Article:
It's the beginning of January, and your boss has just asked you to estimate your hiring needs for the year ahead. You're not worried: What was once a bit of a chore is now quite easy. You just log in to your ATS and press the "Predict Hiring Needs" button. Thanks to a clever algorithm you helped program, your ATS returns a report that details how many people are likely to leave this year and which departments/domains will need extra staff. This allows you to start planning far in advance, instead of waiting for someone to jump ship.
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For those of us who may be unfamiliar with the concept, an algorithm is essentially a formula that produces results based on relevant metrics. Algorithms practically run the world today. For example, Google's success all comes down to one thing: a very, very good search algorithm.
Predicting the weather? That's an algorithm. Modelling traffic flows at certain times of day? Also an algorithm. Algorithms are everywhere, and they are coming to an ATS near you — at least, they should be. Imagine if you could accurately predict not just the number of people who would leave your company, but which specific employees in which particular departments were likely to leave.
For example, let's return to the hypothetical "Predict Hiring Needs" report. If you were to hit the button, perhaps your ATS would return something like this:
Churn rate this year: 14.3 percent
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Sales: 18 percent
Manufacturing: 24 percent
Marketing: 8 percent
Finance: 13 percent
Perhaps you could then click on each department to view the at-risk team members — i.e., those people whom the algorithm has identified as most likely to leave based on historical data and behavioral patterns.
Think such an algorithm is just a far-off fantasy? You might be surprised at how easy building one would be. Using historical data — e.g., how many people left the company each previous year, broken down by department and job title — can already give you a reasonably accurate figure. Just add a little analysis of why people tend to leave and their average tenures at previous jobs, and presto — you have a basic algorithm that could theoretically identify at-risk employees.
If you could start each year with approximate knowledge of how many people in which roles are going to leave each department, you could plan your yearly hiring strategy in advance. While you can't exactly interview people until a role opens up, you can start building talent pools full of people who have the skills you're likely to need this year. As in any area of life, the more prepared you are for a worst-case scenario, the less damage that scenario will do when it happens.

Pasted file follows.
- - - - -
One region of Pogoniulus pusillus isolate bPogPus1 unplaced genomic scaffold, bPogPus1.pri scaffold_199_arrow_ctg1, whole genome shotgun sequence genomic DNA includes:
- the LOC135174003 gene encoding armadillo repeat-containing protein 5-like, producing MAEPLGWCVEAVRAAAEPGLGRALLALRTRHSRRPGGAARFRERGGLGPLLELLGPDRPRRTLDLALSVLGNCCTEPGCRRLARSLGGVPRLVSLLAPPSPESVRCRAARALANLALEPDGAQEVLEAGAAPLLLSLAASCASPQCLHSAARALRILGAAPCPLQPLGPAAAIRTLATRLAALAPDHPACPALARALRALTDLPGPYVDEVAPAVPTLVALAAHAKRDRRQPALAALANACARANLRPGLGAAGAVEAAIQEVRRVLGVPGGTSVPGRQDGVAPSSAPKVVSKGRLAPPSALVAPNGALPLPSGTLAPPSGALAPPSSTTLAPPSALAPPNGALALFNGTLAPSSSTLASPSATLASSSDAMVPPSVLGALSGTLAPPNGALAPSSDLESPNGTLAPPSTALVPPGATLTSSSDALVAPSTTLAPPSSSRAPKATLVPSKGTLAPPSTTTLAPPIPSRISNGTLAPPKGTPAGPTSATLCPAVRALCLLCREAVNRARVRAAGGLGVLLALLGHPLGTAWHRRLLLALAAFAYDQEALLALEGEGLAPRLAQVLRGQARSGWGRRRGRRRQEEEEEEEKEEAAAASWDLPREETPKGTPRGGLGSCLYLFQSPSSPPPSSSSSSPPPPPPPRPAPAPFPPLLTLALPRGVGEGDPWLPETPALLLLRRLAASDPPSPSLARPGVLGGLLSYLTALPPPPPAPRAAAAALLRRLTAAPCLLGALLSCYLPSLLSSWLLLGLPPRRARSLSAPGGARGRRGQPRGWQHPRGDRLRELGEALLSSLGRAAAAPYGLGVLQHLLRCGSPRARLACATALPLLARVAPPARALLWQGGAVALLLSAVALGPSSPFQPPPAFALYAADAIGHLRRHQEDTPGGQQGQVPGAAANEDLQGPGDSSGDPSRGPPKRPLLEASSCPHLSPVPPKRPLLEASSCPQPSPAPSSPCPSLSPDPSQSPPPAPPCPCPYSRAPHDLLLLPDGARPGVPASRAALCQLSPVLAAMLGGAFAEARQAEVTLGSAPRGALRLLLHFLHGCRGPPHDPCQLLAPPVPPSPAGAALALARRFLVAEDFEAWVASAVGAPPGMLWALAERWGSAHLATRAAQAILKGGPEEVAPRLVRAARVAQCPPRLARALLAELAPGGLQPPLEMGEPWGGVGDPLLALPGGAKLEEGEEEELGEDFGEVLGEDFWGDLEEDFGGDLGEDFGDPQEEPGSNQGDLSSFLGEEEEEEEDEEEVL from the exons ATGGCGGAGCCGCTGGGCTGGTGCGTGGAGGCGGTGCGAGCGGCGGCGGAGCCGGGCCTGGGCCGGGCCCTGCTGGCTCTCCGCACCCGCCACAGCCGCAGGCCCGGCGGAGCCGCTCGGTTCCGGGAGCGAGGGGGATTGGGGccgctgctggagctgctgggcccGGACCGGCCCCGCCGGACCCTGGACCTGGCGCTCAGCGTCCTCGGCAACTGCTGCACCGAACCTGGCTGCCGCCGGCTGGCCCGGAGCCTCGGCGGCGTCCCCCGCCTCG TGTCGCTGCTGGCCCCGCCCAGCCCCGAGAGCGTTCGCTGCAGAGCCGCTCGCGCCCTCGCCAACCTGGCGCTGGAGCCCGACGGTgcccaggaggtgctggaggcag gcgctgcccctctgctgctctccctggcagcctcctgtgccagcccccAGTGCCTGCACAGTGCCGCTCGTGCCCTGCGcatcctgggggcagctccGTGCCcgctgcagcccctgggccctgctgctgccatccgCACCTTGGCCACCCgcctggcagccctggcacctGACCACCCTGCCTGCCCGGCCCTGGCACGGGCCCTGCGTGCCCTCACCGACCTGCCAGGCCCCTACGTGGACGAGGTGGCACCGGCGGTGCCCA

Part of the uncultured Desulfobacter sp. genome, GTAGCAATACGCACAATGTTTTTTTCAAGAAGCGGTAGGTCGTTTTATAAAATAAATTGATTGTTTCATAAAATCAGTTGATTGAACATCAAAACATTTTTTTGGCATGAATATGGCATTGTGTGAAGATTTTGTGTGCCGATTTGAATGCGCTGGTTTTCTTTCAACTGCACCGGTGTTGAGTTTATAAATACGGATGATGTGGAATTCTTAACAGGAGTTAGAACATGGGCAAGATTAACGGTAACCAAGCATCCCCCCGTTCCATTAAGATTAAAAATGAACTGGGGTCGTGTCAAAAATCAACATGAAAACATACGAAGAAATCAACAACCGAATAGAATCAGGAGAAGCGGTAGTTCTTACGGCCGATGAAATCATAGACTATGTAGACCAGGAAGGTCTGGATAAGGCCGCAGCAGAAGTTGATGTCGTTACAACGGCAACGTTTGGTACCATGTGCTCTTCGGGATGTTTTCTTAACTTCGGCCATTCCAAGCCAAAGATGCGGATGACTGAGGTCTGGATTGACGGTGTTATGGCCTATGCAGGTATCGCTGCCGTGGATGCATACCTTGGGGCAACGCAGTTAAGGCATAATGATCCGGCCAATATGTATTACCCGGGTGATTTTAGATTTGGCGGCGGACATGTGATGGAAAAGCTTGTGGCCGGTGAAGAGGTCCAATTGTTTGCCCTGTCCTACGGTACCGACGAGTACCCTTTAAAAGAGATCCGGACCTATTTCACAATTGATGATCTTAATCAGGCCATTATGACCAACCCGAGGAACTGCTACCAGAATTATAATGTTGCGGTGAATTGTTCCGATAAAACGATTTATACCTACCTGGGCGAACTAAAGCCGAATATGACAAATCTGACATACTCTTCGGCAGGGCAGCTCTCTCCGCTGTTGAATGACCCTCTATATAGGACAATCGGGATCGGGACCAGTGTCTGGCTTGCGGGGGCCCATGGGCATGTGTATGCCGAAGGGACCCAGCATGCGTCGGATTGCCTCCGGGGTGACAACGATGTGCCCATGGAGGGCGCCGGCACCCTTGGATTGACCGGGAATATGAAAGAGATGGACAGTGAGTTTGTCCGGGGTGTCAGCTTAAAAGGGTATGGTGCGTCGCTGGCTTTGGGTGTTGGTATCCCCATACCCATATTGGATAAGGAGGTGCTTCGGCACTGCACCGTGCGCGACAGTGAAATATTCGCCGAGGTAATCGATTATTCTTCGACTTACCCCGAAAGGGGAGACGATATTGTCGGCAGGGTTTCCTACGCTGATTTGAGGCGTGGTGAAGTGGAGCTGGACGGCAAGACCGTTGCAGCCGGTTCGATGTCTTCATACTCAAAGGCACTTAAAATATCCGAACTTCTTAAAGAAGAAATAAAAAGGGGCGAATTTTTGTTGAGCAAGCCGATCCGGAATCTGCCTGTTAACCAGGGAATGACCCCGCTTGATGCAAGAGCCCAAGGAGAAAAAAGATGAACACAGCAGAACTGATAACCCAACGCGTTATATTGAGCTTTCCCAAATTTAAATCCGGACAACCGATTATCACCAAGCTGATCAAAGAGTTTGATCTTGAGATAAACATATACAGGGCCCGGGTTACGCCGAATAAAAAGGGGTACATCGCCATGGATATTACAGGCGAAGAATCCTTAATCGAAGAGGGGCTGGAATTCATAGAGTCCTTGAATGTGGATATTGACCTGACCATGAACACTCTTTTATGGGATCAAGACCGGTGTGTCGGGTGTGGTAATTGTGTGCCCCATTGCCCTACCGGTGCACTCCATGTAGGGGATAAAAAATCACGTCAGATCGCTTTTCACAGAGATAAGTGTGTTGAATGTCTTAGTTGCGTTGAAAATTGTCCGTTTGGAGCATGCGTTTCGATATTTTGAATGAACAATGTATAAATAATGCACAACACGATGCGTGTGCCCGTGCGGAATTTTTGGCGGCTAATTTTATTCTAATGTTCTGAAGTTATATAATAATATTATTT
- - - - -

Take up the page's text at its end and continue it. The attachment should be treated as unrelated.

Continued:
Algorithms aren't just for predicting who will leave; they can also be used to predict who will thrive at your company.
In a way, you already use an algorithm to assess a candidate's potential; you just call that algorithm your "hiring team." The team evaluates data on each candidate — resumes, interviews, references, test results — and determines whether or not the candidate is likely to be a good fit for the role.
Of course, the hiring team can fall short. People have unconscious biases that can sneak their way into the hiring process. But imagine if the evaluation of a candidate's fit were largely left to an algorithm, which doesn't suffer from the same biases: The algorithm would be more likely to rate candidates objectively, leading to more informed hiring decisions.
In the not-so-far future, interviews may disappear altogether. Artificial intelligence is getting better every day. Robots can already replace us on the production line; why not on the hiring team, too?
Why don't more companies try to build predictive algorithms? Many simply don't know where to start.
If you're trying to win the war for talent — and who isn't? — it's time to start leveraging algorithms to help predict candidate success and employee turnover. As with the hypothetical hiring report, a hypothetical candidate success algorithm would require little more than historical data. If you look at your best employees over time, you're sure to see some patterns emerge — e.g., top candidates scored in X percentile on this test, exhibited these personality traits, worked for a direct competitor, etc. Bad hires, too, tend to share traits — e.g., short job tenure, low salary for their level, etc.
So a predictive algorithm would be a simple game of pattern matching. Not so imposing after all, is it?
Algorithms are coming to HR. This is not a question of "if" but of "when." Start building yours now to get ahead of the curve and see the difference it can make.
Does this mean our hard-working HR and recruiting pros will no longer be necessary once the algorithms arrive? No, but it does mean these hard-working pros will likely see their roles change to incorporate a more tech-centric focus than before.
So the next time you're making a hire for your HR or recruiting team, you may want to plug the following variable into your algorithm: "Applicant has previous experience with algorithms = immediate hire."
Nick Leigh-Morgan is the managing director and founder of iKrut.